Charlie Herzog asked: Should we continue to assign students grades in the traditional manner (percentages & letters), or should we move towards a system based on levels of mastery? Grading is always a hot topic for teachers. I don't have much knowledge of the "mastery" grading concept, though, which is why I'm deferring to guests Thomas R. Guskey, Susan M. Brookhart, and my friend and Teacher Leaders Network colleague Bill Ivey. I would, however, like to share how I handle grades. It may not be a particularly "methodical" system, but it works for my students and me. As regular readers...
Myron Dueck reflects on an issue he discusses in his article “The Problem with Penalties” in the March 2014 edition of Educational Leadership—why grading homework hurts low-income kids. Several years ago, I spoke at a conference in Idaho on the topic of grading homework assignments and why teachers might want to avoid this misguided practice. After my session, a teacher approached me. She recounted a meeting in her school concerning a 5th grade boy. This boy came from a farm-laboring family and often had to help his parents pick potatoes after school. He seldom completed his homework, but all his scores on summative assessments were in the passing range—all of them. The grading regiment for 5th graders in this school placed 50 percent of a student’s final grade on the completion of uniform homework assignments. Although this boy had demonstrated capacity on all learning outcomes, the team decided to hold him back because his final “grade” was just below 50 percent. “I tried to fight the decision, but I couldn’t sway the vote,” the teacher recalled with a blend of anger and remorse. Such deflation of grades because of homework is not reserved for the Gem State. I have bumped into these types of stories all over North America, and the correlation between problems finishing homework and socioeconomic status is inescapable. Teachers, particularly from rural areas, often share with me comments such as this: “I stopped grading homework when it dawned on me that many of my students were living in RVs with no power. You can’t do your homework in the dark!” Few could debate that students living in difficult situations suffer a grading hit caused by factors outside their control—and that in many cases these deductions don’t reflect the extent to which these students understand established learning outcomes. Impoverished students who face insurmountable challenges completing homework must look across the room in frustration as richer students bask in their strong completion grades. A discussion of grading homework in the context of socioeconomic issues is long overdue. Once we acknowledge that grading homework more often than not inaccurately inflates or deflates student grades, perhaps we can do something about this issue.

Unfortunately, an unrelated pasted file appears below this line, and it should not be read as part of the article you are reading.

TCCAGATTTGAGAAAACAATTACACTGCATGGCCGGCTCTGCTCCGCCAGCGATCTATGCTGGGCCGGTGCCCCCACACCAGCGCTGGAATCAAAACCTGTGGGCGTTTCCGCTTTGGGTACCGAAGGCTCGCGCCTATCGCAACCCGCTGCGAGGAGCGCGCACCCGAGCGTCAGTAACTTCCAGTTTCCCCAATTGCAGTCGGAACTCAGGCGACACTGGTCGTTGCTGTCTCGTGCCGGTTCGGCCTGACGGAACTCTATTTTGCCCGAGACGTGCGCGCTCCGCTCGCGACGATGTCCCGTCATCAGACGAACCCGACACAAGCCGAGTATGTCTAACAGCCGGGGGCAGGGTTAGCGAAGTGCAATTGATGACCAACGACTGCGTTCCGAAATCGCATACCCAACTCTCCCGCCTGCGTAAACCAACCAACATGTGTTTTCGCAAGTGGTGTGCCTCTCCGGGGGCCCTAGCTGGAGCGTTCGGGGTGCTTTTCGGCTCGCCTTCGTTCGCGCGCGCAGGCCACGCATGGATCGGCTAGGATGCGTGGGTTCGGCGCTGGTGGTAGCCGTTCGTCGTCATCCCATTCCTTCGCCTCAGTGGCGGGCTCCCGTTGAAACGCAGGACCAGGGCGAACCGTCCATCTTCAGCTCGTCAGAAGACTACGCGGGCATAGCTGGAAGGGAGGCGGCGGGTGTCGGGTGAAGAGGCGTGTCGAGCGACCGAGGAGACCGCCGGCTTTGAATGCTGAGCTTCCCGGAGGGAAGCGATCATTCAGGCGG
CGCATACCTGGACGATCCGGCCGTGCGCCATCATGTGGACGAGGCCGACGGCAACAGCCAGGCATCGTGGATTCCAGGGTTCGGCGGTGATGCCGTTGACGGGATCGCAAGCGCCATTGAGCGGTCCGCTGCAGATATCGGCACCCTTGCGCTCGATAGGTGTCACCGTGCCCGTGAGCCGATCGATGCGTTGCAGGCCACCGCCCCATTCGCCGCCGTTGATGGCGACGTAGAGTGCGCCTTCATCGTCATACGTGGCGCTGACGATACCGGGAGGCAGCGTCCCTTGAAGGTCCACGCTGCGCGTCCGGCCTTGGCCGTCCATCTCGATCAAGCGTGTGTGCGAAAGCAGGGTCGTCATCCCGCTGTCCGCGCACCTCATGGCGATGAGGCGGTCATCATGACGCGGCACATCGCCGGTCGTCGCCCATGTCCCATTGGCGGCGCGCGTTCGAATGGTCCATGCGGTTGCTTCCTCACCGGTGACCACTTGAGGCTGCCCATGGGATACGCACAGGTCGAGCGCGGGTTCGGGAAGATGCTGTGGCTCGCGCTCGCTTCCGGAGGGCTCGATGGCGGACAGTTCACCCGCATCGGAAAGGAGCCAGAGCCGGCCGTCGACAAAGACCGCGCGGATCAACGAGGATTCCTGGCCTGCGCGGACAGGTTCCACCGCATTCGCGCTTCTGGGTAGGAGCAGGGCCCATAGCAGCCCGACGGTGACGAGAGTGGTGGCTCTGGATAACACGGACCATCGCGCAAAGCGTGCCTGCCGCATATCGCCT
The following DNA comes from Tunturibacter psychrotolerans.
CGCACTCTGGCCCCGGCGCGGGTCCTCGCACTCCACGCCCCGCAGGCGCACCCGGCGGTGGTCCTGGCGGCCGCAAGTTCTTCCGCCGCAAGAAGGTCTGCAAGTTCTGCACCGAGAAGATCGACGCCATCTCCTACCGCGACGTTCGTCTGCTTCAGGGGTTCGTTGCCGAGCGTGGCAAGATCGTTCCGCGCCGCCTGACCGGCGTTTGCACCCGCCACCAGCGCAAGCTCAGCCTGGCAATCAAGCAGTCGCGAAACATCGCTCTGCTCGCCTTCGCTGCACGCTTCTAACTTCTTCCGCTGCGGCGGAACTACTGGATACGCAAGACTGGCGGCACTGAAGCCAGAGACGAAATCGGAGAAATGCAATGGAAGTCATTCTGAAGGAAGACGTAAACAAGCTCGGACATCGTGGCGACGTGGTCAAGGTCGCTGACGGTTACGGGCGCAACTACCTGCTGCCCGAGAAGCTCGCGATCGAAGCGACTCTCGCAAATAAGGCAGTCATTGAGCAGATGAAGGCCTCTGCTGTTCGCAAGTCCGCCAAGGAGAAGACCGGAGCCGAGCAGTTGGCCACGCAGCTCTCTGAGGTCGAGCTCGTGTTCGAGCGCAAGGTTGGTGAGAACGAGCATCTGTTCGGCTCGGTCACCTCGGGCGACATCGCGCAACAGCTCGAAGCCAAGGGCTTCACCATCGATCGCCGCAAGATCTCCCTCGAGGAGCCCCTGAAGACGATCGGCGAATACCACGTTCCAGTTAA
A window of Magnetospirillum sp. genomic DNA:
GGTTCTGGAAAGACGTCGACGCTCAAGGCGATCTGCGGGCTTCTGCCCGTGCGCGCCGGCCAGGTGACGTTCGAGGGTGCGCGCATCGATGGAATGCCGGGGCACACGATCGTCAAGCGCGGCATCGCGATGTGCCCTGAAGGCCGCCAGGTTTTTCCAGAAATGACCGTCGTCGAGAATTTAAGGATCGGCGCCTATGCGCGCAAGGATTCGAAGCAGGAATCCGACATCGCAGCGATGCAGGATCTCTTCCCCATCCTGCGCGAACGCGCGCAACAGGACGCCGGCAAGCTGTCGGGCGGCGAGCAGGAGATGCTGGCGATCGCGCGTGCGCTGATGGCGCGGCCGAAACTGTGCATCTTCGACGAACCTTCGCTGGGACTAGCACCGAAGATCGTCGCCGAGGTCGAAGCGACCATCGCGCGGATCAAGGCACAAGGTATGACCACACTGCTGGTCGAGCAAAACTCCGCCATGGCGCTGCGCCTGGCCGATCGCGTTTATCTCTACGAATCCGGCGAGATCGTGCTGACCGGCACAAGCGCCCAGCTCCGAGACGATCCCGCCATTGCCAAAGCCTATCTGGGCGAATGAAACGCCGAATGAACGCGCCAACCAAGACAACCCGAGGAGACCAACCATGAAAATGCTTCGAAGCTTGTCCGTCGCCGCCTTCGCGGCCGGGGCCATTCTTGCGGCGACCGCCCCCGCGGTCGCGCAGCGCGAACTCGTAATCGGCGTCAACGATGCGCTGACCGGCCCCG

Assessment design must be exceptionally transparent to those engaged in teaching and learning. Good transparency occurs when test content can be clearly summarized without giving away the specific questions.
Zhao’s book of the same title, “Catching Up or Leading the Way: American Education in the Age of Globalization,” addresses these and other questions. At a time when globalization and technology are dramatically altering the world we live in, is education reform in the United States headed down the right path? Are schools emphasizing the knowledge and skills that students need in a global society? Or, are they undermining students’ strengths by overemphasizing high-stakes testing and standardization? Are education systems in China and other countries as superior as some people claim? American education is at a crossroads. We need to change course to maintain leadership in a rapidly changing world. How should we redesign our educational system?